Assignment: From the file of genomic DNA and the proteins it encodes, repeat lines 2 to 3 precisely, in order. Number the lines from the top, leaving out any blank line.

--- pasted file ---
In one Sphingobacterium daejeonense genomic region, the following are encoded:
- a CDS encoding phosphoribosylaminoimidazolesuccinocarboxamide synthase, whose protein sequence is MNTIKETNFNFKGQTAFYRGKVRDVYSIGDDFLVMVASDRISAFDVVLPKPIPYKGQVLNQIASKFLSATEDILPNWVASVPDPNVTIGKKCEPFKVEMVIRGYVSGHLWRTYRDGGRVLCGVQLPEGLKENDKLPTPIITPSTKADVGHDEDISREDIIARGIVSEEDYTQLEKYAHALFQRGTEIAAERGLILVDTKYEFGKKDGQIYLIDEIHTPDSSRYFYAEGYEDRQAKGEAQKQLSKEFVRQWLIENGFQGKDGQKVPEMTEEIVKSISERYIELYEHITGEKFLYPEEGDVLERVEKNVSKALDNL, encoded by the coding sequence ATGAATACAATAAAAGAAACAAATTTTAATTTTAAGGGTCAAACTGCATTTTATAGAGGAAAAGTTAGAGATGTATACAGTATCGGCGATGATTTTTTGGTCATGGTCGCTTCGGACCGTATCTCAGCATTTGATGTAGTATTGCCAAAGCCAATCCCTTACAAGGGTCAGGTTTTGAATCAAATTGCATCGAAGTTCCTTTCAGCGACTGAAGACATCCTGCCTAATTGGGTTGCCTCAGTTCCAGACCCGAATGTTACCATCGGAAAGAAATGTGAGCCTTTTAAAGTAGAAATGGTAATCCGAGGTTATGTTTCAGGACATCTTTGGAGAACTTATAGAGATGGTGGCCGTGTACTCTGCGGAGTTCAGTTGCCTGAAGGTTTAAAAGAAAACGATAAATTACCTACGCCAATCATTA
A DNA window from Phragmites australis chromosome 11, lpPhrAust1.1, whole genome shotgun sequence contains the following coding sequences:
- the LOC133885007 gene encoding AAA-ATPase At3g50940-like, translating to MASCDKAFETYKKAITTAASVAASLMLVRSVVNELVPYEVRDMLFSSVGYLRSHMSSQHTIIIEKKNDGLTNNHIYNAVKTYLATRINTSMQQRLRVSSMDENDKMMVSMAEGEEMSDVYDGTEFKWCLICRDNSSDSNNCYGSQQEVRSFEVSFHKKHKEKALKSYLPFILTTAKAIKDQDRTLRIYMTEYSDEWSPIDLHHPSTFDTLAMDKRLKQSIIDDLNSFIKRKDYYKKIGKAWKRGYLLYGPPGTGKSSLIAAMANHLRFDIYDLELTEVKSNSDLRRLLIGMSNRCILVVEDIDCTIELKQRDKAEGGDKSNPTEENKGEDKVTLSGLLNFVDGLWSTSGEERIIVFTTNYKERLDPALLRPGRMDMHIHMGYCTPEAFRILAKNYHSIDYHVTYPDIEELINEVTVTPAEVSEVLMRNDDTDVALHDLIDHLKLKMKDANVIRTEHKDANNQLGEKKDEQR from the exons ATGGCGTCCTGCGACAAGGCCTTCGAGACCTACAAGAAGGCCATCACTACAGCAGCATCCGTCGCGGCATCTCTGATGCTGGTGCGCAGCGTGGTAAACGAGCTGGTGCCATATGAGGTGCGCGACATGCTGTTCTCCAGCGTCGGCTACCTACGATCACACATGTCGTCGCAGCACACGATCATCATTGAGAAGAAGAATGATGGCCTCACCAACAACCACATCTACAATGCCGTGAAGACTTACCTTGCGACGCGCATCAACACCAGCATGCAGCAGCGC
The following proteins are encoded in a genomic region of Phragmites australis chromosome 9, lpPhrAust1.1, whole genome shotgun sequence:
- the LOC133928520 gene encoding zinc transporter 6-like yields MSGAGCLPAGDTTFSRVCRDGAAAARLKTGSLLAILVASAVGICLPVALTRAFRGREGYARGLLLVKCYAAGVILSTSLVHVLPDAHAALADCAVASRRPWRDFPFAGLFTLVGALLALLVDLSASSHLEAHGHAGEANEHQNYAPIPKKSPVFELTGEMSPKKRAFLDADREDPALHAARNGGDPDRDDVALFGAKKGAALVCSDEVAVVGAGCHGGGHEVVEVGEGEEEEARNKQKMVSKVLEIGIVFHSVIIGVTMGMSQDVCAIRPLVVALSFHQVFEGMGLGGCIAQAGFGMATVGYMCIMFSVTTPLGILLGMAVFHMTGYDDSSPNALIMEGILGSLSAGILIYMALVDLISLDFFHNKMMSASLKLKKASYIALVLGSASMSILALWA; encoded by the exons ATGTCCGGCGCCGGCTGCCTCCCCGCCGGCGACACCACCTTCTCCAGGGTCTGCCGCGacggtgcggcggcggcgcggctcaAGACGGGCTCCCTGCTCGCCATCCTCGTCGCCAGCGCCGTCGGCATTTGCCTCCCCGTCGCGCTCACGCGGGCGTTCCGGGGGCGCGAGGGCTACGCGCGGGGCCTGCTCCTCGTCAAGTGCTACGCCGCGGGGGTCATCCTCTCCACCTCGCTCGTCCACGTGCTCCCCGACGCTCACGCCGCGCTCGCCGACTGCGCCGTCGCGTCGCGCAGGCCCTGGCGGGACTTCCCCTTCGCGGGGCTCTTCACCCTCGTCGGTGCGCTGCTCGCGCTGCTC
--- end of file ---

- a CDS encoding phosphoribosylaminoimidazolesuccinocarboxamide synthase, whose protein sequence is MNTIKETNFNFKGQTAFYRGKVRDVYSIGDDFLVMVASDRISAFDVVLPKPIPYKGQVLNQIASKFLSATEDILPNWVASVPDPNVTIGKKCEPFKVEMVIRGYVSGHLWRTYRDGGRVLCGVQLPEGLKENDKLPTPIITPSTKADVGHDEDISREDIIARGIVSEEDYTQLEKYAHALFQRGTEIAAERGLILVDTKYEFGKKDGQIYLIDEIHTPDSSRYFYAEGYEDRQAKGEAQKQLSKEFVRQWLIENGFQGKDGQKVPEMTEEIVKSISERYIELYEHITGEKFLYPEEGDVLERVEKNVSKALDNL, encoded by the coding sequence ATGAATACAATAAAAGAAACAAATTTTAATTTTAAGGGTCAAACTGCATTTTATAGAGGAAAAGTTAGAGATGTATACAGTATCGGCGATGATTTTTTGGTCATGGTCGCTTCGGACCGTATCTCAGCATTTGATGTAGTATTGCCAAAGCCAATCCCTTACAAGGGTCAGGTTTTGAATCAAATTGCATCGAAGTTCCTTTCAGCGACTGAAGACATCCTGCCTAATTGGGTTGCCTCAGTTCCAGACCCGAATGTTACCATCGGAAAGAAATGTGAGCCTTTTAAAGTAGAAATGGTAATCCGAGGTTATGTTTCAGGACATCTTTGGAGAACTTATAGAGATGGTGGCCGTGTACTCTGCGGAGTTCAGTTGCCTGAAGGTTTAAAAGAAAACGATAAATTACCTACGCCAATCATTA
A DNA window from Phragmites australis chromosome 11, lpPhrAust1.1, whole genome shotgun sequence contains the following coding sequences: